Wisconsin will seek to enforce union law while appealing ruling
(Reuters) - Wisconsin's controversial law that limited the rights of many public-sector union workers should stay in place while the state appeals a judge's ruling that found parts of the measure unconstitutional, the state's attorney general said on Saturday.
Attorney General J.B. Van Hollen said he would appeal Dane County Circuit Court Judge Juan Colas' ruling striking down parts of the law approved by the Republican-led Legislature last year.
"We also will be seeking a stay of Friday's decision pending appeal in order to allow the law to continue in effect as it has for more than a year while the appellate courts address the legal issues," Van Hollen said in a statement.
Republican Governor Scott Walker pressed for the sweeping changes to union rules as part of a package to eliminate a state budget deficit.
The proposals sparked massive union-backed protests at the state Capitol in Madison and efforts to recall Walker. Walker easily survived a recall election in June and has become a champion for fiscal conservatives.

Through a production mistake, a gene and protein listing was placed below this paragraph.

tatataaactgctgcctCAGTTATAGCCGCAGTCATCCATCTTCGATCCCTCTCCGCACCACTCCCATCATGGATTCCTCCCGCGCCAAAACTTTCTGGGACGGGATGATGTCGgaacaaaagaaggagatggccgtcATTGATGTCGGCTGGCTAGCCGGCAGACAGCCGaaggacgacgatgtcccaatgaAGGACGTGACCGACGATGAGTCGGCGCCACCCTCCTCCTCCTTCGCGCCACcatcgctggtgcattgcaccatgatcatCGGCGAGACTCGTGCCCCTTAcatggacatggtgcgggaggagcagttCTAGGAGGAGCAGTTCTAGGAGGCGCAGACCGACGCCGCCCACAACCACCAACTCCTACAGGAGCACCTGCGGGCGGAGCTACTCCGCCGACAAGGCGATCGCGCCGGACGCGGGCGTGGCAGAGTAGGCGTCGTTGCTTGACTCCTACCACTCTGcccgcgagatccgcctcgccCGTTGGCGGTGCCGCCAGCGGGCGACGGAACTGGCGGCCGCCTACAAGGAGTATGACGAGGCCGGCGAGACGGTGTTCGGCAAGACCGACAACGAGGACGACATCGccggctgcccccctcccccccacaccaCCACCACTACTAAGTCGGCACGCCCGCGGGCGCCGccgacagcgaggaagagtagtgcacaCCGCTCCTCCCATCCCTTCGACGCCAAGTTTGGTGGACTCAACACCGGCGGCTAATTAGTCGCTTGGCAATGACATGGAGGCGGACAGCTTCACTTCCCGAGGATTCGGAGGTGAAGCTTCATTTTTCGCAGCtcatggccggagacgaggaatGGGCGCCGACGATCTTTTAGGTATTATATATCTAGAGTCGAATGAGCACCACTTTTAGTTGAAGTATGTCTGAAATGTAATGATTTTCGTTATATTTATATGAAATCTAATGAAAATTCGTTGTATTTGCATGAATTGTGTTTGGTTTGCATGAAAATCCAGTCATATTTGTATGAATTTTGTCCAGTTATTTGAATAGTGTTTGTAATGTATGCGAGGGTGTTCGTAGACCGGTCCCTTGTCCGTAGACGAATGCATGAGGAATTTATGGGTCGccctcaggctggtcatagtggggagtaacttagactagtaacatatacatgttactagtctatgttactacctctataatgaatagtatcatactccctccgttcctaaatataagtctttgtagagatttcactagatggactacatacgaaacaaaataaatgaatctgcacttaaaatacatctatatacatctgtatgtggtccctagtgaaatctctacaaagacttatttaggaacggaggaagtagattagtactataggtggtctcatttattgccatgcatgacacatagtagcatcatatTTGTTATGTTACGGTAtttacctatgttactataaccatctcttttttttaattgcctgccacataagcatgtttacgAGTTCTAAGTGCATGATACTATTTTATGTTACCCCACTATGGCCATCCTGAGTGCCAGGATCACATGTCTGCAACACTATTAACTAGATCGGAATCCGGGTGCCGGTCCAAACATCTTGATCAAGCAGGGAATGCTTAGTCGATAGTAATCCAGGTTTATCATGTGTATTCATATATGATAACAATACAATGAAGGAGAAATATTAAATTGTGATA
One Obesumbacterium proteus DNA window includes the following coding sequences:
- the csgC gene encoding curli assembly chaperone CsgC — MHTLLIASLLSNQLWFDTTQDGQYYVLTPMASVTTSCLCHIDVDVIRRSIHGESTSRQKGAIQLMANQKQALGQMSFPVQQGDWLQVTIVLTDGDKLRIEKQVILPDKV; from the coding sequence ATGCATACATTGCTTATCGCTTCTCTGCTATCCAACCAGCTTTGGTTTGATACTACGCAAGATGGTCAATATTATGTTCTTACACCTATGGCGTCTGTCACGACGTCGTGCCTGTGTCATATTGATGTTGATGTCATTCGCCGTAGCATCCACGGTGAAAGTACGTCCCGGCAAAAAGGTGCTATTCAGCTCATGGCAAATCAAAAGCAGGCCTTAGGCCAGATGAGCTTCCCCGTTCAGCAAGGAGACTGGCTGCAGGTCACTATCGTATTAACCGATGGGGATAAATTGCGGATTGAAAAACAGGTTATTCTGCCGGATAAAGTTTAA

Colas' ruling stemmed from challenges brought by unions that represent Madison school teachers and Milwaukee city employees. The immediate effect of his ruling is unclear.
Colas ruled that eliminating collective bargaining rights for municipal employees including teachers violated the workers' right to free speech, association and equal protection.
He also found that the law's requirement that Milwaukee city workers make pension contributions violated a home-rule provision in the state constitution.
The law has forced most public-sector union workers, including teachers, to pay more for health insurance and pensions, limited their pay raises, made payment of union dues voluntary and forced unions to be recertified every year.
There have been several legal challenges to the law. A federal judge in March blocked the provision that dealt with voluntary collection of dues and annual recertification votes.
(Reporting by David Bailey; Editing by Peter Cooney)
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